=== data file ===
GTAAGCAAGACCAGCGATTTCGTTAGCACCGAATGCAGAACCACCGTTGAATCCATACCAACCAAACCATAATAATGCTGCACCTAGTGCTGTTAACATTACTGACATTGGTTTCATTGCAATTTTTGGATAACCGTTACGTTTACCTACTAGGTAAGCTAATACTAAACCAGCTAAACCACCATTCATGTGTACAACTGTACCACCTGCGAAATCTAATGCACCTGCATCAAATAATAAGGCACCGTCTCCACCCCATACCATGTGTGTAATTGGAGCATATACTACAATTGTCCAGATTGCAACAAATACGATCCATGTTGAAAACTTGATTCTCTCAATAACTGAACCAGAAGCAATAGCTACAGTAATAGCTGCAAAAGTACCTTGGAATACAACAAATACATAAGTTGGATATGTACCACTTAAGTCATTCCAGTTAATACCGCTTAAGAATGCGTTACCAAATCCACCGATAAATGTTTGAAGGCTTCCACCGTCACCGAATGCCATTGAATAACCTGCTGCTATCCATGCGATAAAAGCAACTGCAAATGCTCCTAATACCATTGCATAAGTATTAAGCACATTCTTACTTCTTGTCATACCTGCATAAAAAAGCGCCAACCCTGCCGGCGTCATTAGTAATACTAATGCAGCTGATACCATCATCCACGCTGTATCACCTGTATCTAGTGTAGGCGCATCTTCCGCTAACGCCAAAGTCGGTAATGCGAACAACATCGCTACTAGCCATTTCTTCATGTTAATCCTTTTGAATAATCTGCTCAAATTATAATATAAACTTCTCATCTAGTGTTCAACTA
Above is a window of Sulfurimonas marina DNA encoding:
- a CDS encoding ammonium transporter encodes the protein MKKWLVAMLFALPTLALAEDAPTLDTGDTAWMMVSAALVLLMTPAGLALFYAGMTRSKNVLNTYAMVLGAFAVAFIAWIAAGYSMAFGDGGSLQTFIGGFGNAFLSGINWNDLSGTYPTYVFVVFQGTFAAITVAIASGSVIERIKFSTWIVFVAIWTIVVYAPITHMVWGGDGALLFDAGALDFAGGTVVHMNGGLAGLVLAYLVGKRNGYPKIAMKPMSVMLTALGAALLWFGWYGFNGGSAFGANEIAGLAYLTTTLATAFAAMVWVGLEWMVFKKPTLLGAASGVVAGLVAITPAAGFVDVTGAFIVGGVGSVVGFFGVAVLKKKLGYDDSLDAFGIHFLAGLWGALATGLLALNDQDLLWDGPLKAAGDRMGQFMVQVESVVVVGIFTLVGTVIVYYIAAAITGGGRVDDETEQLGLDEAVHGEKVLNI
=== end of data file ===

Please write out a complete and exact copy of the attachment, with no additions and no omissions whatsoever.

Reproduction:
GTAAGCAAGACCAGCGATTTCGTTAGCACCGAATGCAGAACCACCGTTGAATCCATACCAACCAAACCATAATAATGCTGCACCTAGTGCTGTTAACATTACTGACATTGGTTTCATTGCAATTTTTGGATAACCGTTACGTTTACCTACTAGGTAAGCTAATACTAAACCAGCTAAACCACCATTCATGTGTACAACTGTACCACCTGCGAAATCTAATGCACCTGCATCAAATAATAAGGCACCGTCTCCACCCCATACCATGTGTGTAATTGGAGCATATACTACAATTGTCCAGATTGCAACAAATACGATCCATGTTGAAAACTTGATTCTCTCAATAACTGAACCAGAAGCAATAGCTACAGTAATAGCTGCAAAAGTACCTTGGAATACAACAAATACATAAGTTGGATATGTACCACTTAAGTCATTCCAGTTAATACCGCTTAAGAATGCGTTACCAAATCCACCGATAAATGTTTGAAGGCTTCCACCGTCACCGAATGCCATTGAATAACCTGCTGCTATCCATGCGATAAAAGCAACTGCAAATGCTCCTAATACCATTGCATAAGTATTAAGCACATTCTTACTTCTTGTCATACCTGCATAAAAAAGCGCCAACCCTGCCGGCGTCATTAGTAATACTAATGCAGCTGATACCATCATCCACGCTGTATCACCTGTATCTAGTGTAGGCGCATCTTCCGCTAACGCCAAAGTCGGTAATGCGAACAACATCGCTACTAGCCATTTCTTCATGTTAATCCTTTTGAATAATCTGCTCAAATTATAATATAAACTTCTCATCTAGTGTTCAACTA
Above is a window of Sulfurimonas marina DNA encoding:
- a CDS encoding ammonium transporter encodes the protein MKKWLVAMLFALPTLALAEDAPTLDTGDTAWMMVSAALVLLMTPAGLALFYAGMTRSKNVLNTYAMVLGAFAVAFIAWIAAGYSMAFGDGGSLQTFIGGFGNAFLSGINWNDLSGTYPTYVFVVFQGTFAAITVAIASGSVIERIKFSTWIVFVAIWTIVVYAPITHMVWGGDGALLFDAGALDFAGGTVVHMNGGLAGLVLAYLVGKRNGYPKIAMKPMSVMLTALGAALLWFGWYGFNGGSAFGANEIAGLAYLTTTLATAFAAMVWVGLEWMVFKKPTLLGAASGVVAGLVAITPAAGFVDVTGAFIVGGVGSVVGFFGVAVLKKKLGYDDSLDAFGIHFLAGLWGALATGLLALNDQDLLWDGPLKAAGDRMGQFMVQVESVVVVGIFTLVGTVIVYYIAAAITGGGRVDDETEQLGLDEAVHGEKVLNI